Check out these fascinating Babirusa Facts – Babirussa is an amazing tropical pig with incredible curved tusks. She looks like a cross between a pig and a deer. And that is what its name means. In Indonesian: “babi” – “pig” and “rusa” – “deer”. Deer-like “horns” of an animal are not horns at all, but elongated canines that grow straight from its nose. The Latin name of the pig is Babyrousa celebensis. This mammal of the Suidae family lives on Indonesian islands.
Where do deer pigs live?
Babirussa inhabits rainforests. It is commonly found in areas rich in aquatic vegetation, such as the banks of rivers, lakes and ponds. Over time, the species moved from coastal areas to less accessible land at a higher altitude. Perhaps this is the result of the invasion of man in their traditional habitat.
How do they look?
The male of Babirussa has two pairs of characteristic curved canines. One pair of canines sticks out on either side of the mouth. The other one comes out of the upper part of the muzzle and bends to the forehead of the animal. The tusks of some individuals are long enough to pierce the skull. All babirussas should regularly rub their tusks against a hard surface. Inability to do this means that uncontrolledly growing fangs will ultimately kill their wearer.
The evolutionary cause of Babirussa tusks is unclear. According to one theory, the lower tusks are used as weapons, while the upper ones provide protection for the animal’s muzzle. However, they are fragile and usually do not apply in battles. Perhaps babususe needs tusks to attract females.
Females sometimes have shorter fangs or they are not there at all. Different types of babirussa have their own characteristics. For example, a gold babirussa skin can be white, black, creamy gold, or completely gold with a black sacrum. Representatives of the northern glory are the least hairy. Their brown-gray skin, rough and wrinkled, has a rare hairline. The body of babirussa is barrel-shaped, the muzzle is pointed. The limbs are long and thin.
Usually, the length of an adult individual can reach from 85 to 110 cm, and weight: from 43 to 100 kg. The height of the animal is approximately 70 cm.
Behavior: women’s hostels and lonely bachelors
- Babirussa is a social animal. Females often form small family groups. They include up to 8 individuals of young and semi-adult animals. Females and calves are social and often live together in herds of up to 84 animals. Males prefer to live alone or in small bachelor herds.
- Babirussa is active all day, especially in the morning. If the animal is not searching for food, it is either lying in the dirt to avoid overheating, or resting on bare ground or in vegetation.
- Babirussa is not particularly territorial, but it may mark its territory. The male makes deep furrows in loose sand and during this work saliva flows from his mouth. This is considered an aromatic label.
- Babirussas are quite vocal. To communicate with each other, except grunts and groans, they use the sound of teeth.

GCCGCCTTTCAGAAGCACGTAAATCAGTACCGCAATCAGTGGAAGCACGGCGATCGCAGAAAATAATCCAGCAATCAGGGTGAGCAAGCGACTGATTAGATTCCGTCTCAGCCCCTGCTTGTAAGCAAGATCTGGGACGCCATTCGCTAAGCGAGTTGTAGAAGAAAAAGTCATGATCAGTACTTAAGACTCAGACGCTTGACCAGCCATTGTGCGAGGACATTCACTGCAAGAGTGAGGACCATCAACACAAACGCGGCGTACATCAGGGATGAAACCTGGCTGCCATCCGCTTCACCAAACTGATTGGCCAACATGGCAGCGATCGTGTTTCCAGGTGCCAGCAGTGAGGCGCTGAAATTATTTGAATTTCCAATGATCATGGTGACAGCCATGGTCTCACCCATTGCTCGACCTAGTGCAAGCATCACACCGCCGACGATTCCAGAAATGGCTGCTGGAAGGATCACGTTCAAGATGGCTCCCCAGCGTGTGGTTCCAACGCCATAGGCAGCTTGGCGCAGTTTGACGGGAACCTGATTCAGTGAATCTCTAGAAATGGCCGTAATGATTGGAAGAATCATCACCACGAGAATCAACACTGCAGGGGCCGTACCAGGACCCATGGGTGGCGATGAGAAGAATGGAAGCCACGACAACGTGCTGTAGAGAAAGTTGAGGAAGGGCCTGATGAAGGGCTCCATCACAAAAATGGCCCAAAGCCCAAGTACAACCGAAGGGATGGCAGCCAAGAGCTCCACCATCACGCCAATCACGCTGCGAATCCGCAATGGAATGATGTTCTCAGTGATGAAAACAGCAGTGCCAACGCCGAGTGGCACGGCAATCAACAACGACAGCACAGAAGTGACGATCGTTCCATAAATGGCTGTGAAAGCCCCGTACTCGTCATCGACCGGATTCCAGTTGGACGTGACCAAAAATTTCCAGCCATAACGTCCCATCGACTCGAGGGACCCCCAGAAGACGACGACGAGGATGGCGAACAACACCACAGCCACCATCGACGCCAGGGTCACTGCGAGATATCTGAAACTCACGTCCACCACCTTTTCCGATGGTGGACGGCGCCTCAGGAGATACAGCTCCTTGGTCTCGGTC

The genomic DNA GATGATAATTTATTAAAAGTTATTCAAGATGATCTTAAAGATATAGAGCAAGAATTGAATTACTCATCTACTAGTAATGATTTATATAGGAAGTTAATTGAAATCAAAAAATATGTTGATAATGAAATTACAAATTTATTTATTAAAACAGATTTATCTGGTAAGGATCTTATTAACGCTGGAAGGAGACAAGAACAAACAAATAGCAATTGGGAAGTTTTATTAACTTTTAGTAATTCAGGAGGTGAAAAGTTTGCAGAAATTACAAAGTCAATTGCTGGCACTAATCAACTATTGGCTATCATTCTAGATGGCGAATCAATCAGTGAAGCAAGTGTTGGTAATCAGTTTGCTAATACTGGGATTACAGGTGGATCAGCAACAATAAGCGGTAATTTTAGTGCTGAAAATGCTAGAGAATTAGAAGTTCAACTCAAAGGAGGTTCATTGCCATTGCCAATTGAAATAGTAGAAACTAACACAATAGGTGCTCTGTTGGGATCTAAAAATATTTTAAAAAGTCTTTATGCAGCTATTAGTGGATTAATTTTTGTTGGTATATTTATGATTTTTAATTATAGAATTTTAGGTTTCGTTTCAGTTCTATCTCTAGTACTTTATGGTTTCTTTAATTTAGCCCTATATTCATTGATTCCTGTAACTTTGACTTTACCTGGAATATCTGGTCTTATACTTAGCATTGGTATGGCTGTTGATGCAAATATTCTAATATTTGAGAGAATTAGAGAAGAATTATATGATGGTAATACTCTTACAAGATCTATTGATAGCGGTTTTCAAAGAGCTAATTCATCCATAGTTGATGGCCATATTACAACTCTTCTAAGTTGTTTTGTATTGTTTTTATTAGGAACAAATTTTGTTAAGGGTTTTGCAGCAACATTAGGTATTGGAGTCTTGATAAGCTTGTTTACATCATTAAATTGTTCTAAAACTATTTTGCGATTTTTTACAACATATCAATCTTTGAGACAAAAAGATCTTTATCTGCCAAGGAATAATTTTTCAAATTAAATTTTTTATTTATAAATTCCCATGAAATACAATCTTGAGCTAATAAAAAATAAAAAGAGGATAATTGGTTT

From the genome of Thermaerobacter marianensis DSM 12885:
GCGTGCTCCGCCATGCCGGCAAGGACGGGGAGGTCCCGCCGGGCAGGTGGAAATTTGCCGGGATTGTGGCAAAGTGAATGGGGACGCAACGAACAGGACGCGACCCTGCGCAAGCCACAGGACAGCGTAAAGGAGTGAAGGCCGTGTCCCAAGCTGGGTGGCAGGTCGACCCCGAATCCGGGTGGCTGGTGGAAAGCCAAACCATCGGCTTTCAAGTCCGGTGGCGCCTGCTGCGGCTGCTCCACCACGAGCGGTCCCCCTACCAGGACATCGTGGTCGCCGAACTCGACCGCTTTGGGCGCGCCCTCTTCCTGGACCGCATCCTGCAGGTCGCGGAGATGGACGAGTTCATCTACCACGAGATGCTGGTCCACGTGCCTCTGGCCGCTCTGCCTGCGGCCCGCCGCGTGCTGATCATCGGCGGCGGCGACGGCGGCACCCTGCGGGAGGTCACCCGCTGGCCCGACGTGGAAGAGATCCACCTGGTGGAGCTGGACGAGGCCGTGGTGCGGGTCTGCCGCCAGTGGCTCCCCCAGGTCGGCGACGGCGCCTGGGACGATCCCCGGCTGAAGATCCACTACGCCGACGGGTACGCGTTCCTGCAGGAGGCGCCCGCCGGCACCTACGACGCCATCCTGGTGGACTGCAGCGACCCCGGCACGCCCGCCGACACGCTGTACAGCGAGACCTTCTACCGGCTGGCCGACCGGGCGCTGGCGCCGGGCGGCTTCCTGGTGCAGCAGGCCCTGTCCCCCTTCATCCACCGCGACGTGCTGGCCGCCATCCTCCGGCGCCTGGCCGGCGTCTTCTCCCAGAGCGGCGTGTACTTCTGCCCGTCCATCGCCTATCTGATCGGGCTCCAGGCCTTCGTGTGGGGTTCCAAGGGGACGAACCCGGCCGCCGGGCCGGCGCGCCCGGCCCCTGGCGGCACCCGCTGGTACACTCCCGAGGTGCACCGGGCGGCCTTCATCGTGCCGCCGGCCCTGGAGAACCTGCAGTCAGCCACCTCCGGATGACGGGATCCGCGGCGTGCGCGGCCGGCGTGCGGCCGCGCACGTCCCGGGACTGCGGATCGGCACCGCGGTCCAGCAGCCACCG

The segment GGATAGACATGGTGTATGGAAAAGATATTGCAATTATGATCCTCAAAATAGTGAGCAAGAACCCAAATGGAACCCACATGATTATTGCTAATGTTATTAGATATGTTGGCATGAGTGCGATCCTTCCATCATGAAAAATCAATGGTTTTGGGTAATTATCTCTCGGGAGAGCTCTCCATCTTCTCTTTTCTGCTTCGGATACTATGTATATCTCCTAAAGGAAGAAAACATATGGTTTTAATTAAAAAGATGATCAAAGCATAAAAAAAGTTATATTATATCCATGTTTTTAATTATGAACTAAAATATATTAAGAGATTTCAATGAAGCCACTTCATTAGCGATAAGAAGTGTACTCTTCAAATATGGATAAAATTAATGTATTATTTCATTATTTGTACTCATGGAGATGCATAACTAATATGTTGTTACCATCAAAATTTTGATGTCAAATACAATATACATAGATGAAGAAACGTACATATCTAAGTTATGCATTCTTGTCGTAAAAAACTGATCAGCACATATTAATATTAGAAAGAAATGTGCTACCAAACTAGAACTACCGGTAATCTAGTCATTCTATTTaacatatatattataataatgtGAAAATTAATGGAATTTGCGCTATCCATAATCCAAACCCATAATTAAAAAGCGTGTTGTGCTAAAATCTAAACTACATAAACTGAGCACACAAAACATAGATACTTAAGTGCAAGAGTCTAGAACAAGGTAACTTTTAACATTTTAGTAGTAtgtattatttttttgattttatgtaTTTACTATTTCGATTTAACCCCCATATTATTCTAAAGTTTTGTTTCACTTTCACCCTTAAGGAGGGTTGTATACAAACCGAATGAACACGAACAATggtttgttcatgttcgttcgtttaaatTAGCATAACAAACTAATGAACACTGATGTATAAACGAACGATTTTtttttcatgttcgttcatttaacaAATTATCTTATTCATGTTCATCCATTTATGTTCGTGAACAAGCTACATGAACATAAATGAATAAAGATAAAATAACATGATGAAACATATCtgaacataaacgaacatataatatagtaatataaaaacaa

Reproduction and life cycle
The mating season of babirusa is between January and August. At this time, the males are fighting for the right to mate with several females. The fight of the males with each other reminds the “box” with the front hooves.
The gestation period of females ranges from o150 to 158 days. The female gives birth in a nest made of twigs. A typical litter consists of 1-2 cubs. This is unusually small for other types of pigs.
Newborns weigh from 380 to 1050 g. Babies begin to eat solid food just a few days after birth, and they are robbed of their breast between the ages of 6 and 8 months. Maturity is achieved between one and two years, and they can live to 24 years.
What do babirussas eat?
Babirussa is an omnivore. It feeds on a variety of plant foods, including leaves, roots, various nuts, fruits, and mushrooms. Babirussa can also eat invertebrates, small mammals and birds.
The animal obtains food by digging in soft sand and dirt, but does not use the face for this purpose, it digs up the roots and larvae of insects with the help of its hooves. Licking salt deposits near volcanic vents and hot springs, drinking water and eating the soil in these areas. Places, where mineral nutrients are in the soil, are also centers of social activity, including both wrestling and courtship.
Babirussa Enemies and threats
These animals are classified by IUCN as endangered or vulnerable. Babirussa has no natural predators. Hunting them is one of the main reasons for the vulnerable conservation status of the species. People hunt for their meat, as well as fangs, which are used by local manufacturers for the manufacture of masks. Babirussas also often fall into traps set for other animals.
Another danger is habitat reduction. More than 75% of the original forest cover has already been destroyed, and the rest of the habitat areas are under the pressure of the spread of commercial logging, ore mining and other land uses.